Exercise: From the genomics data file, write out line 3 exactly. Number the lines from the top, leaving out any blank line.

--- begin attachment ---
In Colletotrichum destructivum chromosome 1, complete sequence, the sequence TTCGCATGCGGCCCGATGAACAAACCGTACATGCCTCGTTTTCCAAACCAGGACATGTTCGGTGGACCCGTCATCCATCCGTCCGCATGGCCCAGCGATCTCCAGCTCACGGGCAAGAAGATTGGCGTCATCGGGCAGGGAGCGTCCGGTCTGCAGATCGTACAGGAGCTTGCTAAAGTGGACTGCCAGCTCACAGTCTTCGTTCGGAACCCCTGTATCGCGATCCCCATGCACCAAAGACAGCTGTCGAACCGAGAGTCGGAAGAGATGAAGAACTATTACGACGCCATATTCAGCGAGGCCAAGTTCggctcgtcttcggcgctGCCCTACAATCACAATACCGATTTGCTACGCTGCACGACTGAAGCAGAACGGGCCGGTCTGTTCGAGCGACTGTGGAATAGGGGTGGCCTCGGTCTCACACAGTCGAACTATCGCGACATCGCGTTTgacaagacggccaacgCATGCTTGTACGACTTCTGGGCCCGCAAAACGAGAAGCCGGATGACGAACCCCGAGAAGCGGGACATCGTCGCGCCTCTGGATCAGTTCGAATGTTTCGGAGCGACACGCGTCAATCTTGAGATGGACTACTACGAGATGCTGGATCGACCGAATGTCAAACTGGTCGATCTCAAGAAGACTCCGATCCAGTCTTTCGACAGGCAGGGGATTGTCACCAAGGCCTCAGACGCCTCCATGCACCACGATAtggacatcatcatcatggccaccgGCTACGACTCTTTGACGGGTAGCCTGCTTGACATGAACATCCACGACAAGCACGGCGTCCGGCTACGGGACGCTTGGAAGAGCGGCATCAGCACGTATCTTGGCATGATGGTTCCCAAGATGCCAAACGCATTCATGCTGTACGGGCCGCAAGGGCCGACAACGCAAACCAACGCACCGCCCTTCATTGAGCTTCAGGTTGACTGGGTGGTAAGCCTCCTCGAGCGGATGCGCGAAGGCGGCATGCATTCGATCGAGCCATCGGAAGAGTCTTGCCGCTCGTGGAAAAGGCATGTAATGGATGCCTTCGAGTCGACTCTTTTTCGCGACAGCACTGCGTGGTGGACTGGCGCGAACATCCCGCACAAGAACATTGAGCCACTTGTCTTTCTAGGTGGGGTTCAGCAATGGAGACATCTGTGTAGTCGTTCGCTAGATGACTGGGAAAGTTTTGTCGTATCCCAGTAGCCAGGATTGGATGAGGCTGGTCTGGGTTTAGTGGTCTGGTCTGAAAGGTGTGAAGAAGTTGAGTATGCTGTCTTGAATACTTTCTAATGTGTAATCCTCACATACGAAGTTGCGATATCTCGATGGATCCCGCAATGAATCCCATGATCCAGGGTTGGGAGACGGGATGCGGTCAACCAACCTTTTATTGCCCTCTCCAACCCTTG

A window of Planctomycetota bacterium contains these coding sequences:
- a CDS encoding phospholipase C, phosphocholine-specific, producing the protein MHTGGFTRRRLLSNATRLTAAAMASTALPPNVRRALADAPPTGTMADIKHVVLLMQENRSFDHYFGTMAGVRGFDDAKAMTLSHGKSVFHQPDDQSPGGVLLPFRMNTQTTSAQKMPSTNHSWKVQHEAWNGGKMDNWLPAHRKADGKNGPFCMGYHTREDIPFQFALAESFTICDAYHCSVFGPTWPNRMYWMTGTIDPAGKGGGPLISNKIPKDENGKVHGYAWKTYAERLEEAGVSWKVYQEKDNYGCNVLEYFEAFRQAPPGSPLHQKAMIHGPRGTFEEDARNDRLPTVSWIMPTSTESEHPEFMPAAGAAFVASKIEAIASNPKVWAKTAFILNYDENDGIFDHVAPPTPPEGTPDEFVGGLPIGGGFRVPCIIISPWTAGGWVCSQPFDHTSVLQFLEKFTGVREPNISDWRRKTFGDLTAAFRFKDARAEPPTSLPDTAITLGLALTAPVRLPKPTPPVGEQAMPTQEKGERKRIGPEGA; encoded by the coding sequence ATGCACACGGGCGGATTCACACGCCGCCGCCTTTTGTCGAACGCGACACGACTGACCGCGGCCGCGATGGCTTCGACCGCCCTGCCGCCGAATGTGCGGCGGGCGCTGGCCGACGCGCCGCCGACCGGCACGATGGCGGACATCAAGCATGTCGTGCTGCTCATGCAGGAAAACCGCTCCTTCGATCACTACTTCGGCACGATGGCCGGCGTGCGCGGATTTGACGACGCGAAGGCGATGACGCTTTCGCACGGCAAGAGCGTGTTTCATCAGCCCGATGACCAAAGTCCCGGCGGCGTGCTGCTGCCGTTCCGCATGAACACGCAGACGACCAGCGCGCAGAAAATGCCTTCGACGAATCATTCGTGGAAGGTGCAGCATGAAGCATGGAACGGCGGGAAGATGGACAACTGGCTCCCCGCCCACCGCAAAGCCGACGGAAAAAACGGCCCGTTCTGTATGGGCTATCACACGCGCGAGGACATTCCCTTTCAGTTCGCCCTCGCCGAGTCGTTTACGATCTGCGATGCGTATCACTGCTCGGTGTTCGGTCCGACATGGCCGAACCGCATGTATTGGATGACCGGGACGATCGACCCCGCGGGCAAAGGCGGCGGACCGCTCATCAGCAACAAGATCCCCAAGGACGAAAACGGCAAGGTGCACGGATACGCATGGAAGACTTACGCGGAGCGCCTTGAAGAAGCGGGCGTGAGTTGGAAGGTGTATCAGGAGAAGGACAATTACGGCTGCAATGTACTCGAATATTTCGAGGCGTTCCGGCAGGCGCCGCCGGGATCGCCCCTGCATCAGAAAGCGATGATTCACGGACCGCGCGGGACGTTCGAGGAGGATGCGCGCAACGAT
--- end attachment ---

- a CDS encoding phospholipase C, phosphocholine-specific, producing the protein MHTGGFTRRRLLSNATRLTAAAMASTALPPNVRRALADAPPTGTMADIKHVVLLMQENRSFDHYFGTMAGVRGFDDAKAMTLSHGKSVFHQPDDQSPGGVLLPFRMNTQTTSAQKMPSTNHSWKVQHEAWNGGKMDNWLPAHRKADGKNGPFCMGYHTREDIPFQFALAESFTICDAYHCSVFGPTWPNRMYWMTGTIDPAGKGGGPLISNKIPKDENGKVHGYAWKTYAERLEEAGVSWKVYQEKDNYGCNVLEYFEAFRQAPPGSPLHQKAMIHGPRGTFEEDARNDRLPTVSWIMPTSTESEHPEFMPAAGAAFVASKIEAIASNPKVWAKTAFILNYDENDGIFDHVAPPTPPEGTPDEFVGGLPIGGGFRVPCIIISPWTAGGWVCSQPFDHTSVLQFLEKFTGVREPNISDWRRKTFGDLTAAFRFKDARAEPPTSLPDTAITLGLALTAPVRLPKPTPPVGEQAMPTQEKGERKRIGPEGA; encoded by the coding sequence ATGCACACGGGCGGATTCACACGCCGCCGCCTTTTGTCGAACGCGACACGACTGACCGCGGCCGCGATGGCTTCGACCGCCCTGCCGCCGAATGTGCGGCGGGCGCTGGCCGACGCGCCGCCGACCGGCACGATGGCGGACATCAAGCATGTCGTGCTGCTCATGCAGGAAAACCGCTCCTTCGATCACTACTTCGGCACGATGGCCGGCGTGCGCGGATTTGACGACGCGAAGGCGATGACGCTTTCGCACGGCAAGAGCGTGTTTCATCAGCCCGATGACCAAAGTCCCGGCGGCGTGCTGCTGCCGTTCCGCATGAACACGCAGACGACCAGCGCGCAGAAAATGCCTTCGACGAATCATTCGTGGAAGGTGCAGCATGAAGCATGGAACGGCGGGAAGATGGACAACTGGCTCCCCGCCCACCGCAAAGCCGACGGAAAAAACGGCCCGTTCTGTATGGGCTATCACACGCGCGAGGACATTCCCTTTCAGTTCGCCCTCGCCGAGTCGTTTACGATCTGCGATGCGTATCACTGCTCGGTGTTCGGTCCGACATGGCCGAACCGCATGTATTGGATGACCGGGACGATCGACCCCGCGGGCAAAGGCGGCGGACCGCTCATCAGCAACAAGATCCCCAAGGACGAAAACGGCAAGGTGCACGGATACGCATGGAAGACTTACGCGGAGCGCCTTGAAGAAGCGGGCGTGAGTTGGAAGGTGTATCAGGAGAAGGACAATTACGGCTGCAATGTACTCGAATATTTCGAGGCGTTCCGGCAGGCGCCGCCGGGATCGCCCCTGCATCAGAAAGCGATGATTCACGGACCGCGCGGGACGTTCGAGGAGGATGCGCGCAACGAT